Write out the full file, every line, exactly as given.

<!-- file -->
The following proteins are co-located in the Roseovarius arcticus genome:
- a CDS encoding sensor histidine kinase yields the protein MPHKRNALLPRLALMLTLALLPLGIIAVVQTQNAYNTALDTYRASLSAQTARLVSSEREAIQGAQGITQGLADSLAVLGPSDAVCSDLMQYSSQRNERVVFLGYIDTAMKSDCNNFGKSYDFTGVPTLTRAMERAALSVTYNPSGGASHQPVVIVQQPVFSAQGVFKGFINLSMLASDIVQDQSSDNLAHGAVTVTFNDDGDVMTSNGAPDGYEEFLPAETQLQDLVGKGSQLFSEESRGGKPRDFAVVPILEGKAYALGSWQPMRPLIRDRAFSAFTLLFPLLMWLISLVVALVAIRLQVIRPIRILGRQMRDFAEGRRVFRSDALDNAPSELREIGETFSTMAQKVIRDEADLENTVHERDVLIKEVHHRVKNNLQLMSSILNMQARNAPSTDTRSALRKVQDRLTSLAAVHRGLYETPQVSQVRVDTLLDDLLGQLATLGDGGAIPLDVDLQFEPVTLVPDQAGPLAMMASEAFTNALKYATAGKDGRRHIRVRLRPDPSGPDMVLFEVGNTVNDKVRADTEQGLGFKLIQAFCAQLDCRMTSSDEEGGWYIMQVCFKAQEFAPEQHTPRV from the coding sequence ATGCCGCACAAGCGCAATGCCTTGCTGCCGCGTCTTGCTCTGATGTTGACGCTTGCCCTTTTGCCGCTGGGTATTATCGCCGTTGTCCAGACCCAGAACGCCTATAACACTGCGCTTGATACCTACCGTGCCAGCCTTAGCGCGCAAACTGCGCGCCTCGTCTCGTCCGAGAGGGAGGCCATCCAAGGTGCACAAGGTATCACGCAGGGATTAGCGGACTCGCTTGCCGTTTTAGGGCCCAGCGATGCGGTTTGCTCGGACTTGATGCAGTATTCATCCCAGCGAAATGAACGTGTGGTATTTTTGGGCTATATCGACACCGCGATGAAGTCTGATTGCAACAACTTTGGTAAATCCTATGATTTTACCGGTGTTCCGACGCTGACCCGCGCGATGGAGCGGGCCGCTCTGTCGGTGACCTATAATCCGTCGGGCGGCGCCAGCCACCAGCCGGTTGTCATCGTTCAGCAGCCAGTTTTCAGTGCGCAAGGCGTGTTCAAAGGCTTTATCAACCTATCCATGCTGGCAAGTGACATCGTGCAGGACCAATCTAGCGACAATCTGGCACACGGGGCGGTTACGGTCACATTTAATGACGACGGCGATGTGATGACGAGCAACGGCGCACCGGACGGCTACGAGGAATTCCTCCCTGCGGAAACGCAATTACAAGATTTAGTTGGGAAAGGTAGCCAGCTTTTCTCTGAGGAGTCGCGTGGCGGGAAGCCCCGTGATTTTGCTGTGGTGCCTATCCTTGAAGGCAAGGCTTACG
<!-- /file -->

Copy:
The following proteins are co-located in the Roseovarius arcticus genome:
- a CDS encoding sensor histidine kinase yields the protein MPHKRNALLPRLALMLTLALLPLGIIAVVQTQNAYNTALDTYRASLSAQTARLVSSEREAIQGAQGITQGLADSLAVLGPSDAVCSDLMQYSSQRNERVVFLGYIDTAMKSDCNNFGKSYDFTGVPTLTRAMERAALSVTYNPSGGASHQPVVIVQQPVFSAQGVFKGFINLSMLASDIVQDQSSDNLAHGAVTVTFNDDGDVMTSNGAPDGYEEFLPAETQLQDLVGKGSQLFSEESRGGKPRDFAVVPILEGKAYALGSWQPMRPLIRDRAFSAFTLLFPLLMWLISLVVALVAIRLQVIRPIRILGRQMRDFAEGRRVFRSDALDNAPSELREIGETFSTMAQKVIRDEADLENTVHERDVLIKEVHHRVKNNLQLMSSILNMQARNAPSTDTRSALRKVQDRLTSLAAVHRGLYETPQVSQVRVDTLLDDLLGQLATLGDGGAIPLDVDLQFEPVTLVPDQAGPLAMMASEAFTNALKYATAGKDGRRHIRVRLRPDPSGPDMVLFEVGNTVNDKVRADTEQGLGFKLIQAFCAQLDCRMTSSDEEGGWYIMQVCFKAQEFAPEQHTPRV from the coding sequence ATGCCGCACAAGCGCAATGCCTTGCTGCCGCGTCTTGCTCTGATGTTGACGCTTGCCCTTTTGCCGCTGGGTATTATCGCCGTTGTCCAGACCCAGAACGCCTATAACACTGCGCTTGATACCTACCGTGCCAGCCTTAGCGCGCAAACTGCGCGCCTCGTCTCGTCCGAGAGGGAGGCCATCCAAGGTGCACAAGGTATCACGCAGGGATTAGCGGACTCGCTTGCCGTTTTAGGGCCCAGCGATGCGGTTTGCTCGGACTTGATGCAGTATTCATCCCAGCGAAATGAACGTGTGGTATTTTTGGGCTATATCGACACCGCGATGAAGTCTGATTGCAACAACTTTGGTAAATCCTATGATTTTACCGGTGTTCCGACGCTGACCCGCGCGATGGAGCGGGCCGCTCTGTCGGTGACCTATAATCCGTCGGGCGGCGCCAGCCACCAGCCGGTTGTCATCGTTCAGCAGCCAGTTTTCAGTGCGCAAGGCGTGTTCAAAGGCTTTATCAACCTATCCATGCTGGCAAGTGACATCGTGCAGGACCAATCTAGCGACAATCTGGCACACGGGGCGGTTACGGTCACATTTAATGACGACGGCGATGTGATGACGAGCAACGGCGCACCGGACGGCTACGAGGAATTCCTCCCTGCGGAAACGCAATTACAAGATTTAGTTGGGAAAGGTAGCCAGCTTTTCTCTGAGGAGTCGCGTGGCGGGAAGCCCCGTGATTTTGCTGTGGTGCCTATCCTTGAAGGCAAGGCTTACG